Saturday

16th Dec 2017

EU court slams EU officials on toxic chemicals delay

  • EU regulation called for 'particular attention' to 'pregnant women and children' (Photo: rigtor)

Big corporate influence on an EU health law may have helped land the European Commission at the receiving end of Europe's top court in Luxembourg.

On Wednesday (16 December), the General Court in Luxembourg ruled against the Brussels-executive for not following the very rules it is meant to enforce.

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Sweden took the commission to court for failing to come up with scientific criteria which determine endocrine-disrupting properties.

The General Court ruling can be appealed within two months. But the Luxembourg judges decided in favour of Sweden and noted that "the commission has failed to fulfil its obligations" under the law.

Endocrine disruptors are chemicals found in everyday products, such as cosmetics and plastics.

These chemicals interact with hormonal systems and may inflict damage to people’s health and to the environment more broadly.

The EU adopted a regulation in 2012 to safeguard against the substances and to improve the free movement of biocidal products.

The regulation noted "particular attention should be paid to the protection of vulnerable groups, such as pregnant women and children.”

The law required the commission to adopt delegated acts on the specification of the scientific criteria for the determination of endocrine-disruption properties.

These acts were supposed to have been adopted by 13 December 2013 at the latest.

The delay points to allegations of insider influence from the chemical industry in its attempts to water down the legislation.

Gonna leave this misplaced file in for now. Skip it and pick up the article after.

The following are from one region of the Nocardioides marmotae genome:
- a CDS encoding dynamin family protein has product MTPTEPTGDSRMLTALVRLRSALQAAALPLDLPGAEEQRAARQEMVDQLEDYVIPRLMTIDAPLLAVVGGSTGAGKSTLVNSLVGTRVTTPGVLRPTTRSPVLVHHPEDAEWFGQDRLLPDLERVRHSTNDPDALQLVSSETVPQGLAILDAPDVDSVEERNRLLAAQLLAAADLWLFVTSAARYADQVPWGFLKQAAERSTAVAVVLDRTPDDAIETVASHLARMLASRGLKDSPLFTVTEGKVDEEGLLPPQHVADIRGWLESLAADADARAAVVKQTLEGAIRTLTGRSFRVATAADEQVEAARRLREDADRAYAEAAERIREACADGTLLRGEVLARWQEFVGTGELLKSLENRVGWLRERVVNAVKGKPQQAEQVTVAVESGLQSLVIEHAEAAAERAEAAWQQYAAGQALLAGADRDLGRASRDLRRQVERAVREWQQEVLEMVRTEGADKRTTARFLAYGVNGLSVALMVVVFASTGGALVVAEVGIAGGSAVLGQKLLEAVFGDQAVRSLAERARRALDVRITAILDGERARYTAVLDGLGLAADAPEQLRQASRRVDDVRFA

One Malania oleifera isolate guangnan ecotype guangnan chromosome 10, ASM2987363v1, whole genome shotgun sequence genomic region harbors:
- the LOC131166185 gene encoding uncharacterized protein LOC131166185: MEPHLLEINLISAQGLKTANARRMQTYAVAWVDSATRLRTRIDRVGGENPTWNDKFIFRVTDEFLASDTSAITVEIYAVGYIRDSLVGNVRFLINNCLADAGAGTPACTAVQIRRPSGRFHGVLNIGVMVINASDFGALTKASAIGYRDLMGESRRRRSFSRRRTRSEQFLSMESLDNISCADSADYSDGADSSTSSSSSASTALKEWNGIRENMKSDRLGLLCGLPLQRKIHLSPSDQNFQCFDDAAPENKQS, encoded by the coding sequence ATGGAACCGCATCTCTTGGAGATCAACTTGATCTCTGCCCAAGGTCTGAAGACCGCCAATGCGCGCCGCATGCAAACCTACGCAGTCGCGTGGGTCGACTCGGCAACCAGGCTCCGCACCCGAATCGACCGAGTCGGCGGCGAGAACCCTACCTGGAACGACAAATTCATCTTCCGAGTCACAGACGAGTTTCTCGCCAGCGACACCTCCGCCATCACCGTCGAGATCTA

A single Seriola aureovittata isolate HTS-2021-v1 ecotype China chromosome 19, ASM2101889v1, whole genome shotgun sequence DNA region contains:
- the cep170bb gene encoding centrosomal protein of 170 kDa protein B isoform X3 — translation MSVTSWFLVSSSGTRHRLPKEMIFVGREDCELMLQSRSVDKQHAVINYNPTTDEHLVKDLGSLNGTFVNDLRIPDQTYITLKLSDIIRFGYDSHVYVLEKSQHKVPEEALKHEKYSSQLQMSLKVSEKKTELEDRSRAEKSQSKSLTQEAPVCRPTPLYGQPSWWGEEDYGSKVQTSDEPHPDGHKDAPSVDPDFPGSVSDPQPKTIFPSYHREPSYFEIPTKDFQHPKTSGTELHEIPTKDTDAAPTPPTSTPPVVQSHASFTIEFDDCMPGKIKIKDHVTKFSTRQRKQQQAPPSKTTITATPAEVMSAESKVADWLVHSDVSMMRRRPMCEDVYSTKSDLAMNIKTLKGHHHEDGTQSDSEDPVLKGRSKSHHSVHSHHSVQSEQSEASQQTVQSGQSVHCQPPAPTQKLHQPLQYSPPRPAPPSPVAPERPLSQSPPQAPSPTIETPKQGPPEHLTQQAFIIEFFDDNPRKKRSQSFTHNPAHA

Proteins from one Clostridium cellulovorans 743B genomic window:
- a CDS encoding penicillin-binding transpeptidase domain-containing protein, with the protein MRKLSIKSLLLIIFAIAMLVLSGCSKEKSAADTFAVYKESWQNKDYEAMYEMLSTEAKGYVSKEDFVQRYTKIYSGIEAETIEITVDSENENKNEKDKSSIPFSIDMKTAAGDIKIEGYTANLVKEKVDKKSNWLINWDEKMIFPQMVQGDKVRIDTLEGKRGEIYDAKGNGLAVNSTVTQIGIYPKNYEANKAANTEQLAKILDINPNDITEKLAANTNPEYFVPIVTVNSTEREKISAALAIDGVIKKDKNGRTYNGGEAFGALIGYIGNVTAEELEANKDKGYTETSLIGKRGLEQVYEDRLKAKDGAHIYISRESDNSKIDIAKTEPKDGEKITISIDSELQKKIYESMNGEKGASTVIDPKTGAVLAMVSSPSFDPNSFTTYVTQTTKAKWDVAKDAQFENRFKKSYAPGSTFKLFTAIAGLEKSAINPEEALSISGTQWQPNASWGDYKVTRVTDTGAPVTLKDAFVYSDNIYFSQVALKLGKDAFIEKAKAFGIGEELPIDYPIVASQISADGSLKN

Such delays are among the favoured tactics used by industry, including the tobacco industry, to weaken EU laws and proposals.

Corporate Europe Observatory, a pro-transparency group in Brussels, says the European Chemical Industry Council (Cefic) and the European Crop Protection Association (ECPA) manipulated EU officials.

The story began when DG Environment at the European Commission launched an independent study in 2009 into endocrine toxicology in humans. The conclusions of the study riled US-based chemical corporations, among others in the industry.

An impact assessment study was then ordered. That study is still ongoing.

The transparency group noted, in a report out over the summer, the delay tactics fed into broader free trade talks with the United States, known as the Transatlantic Trade and Investment Partnership (TTIP).

For its part, Cefic said the delays are a procedural issue and that it backs the commission efforts to define the best criteria to identify endocrine disruptors.

“We would emphasise that, while the delay in adopting these criteria is unfortunate, it does not mean that citizens are being exposed to a risk of endocrine disruption,” it told EUobserver in an email.

The former commission secretary general, Catherine Day, is also said to have had her hand in the affair.

French Green MEP Michele Rivasi says she intervened to block the proposal following industry contacts.

“It is a scandal that the former commission chose to disregard its legal obligations at the bidding of the industry lobby,” the MEP said in a statement.

The commission, in response to the court ruling, on Wednesday maintained the need to carry out the impact study despite the three-year delay.

“The objective is to conclude the impact assessment in 2016 and the decision-making concerning the criteria for identifying endocrine disruptors thereafter,” Enrico Brivio, the commission's health spokesman, told reporters in Brussels.

The commission says the delay is due, in part, to the large task it faces in identifying and categorising some 80,000 substances at the global level.

A commission public consultation netted 27,000 replies, which now need to be analysed by scientists.

"It needs to be stressed that any decision on endocrine disruptors has to be taken on solid scientific ground and that this is a highly complex and challenging issue,” said Brivio.

This article was updated at 7.36 am on 17 December to note that the General Court's ruling can be appealed

Analysis

Avoiding a Brexit chemical reaction

The UK's €56 billion chemicals industry was at first hoping Brexit would lead to less regulations - now it is hoping it can still access the single market.

EU will formally renew glyphosate on 12 December

The European Commission will also reply to a million-strong citizens' petition to ban glyphosate, and clarify EU rules concerning scientific studies on which the herbicide's renewal was based.

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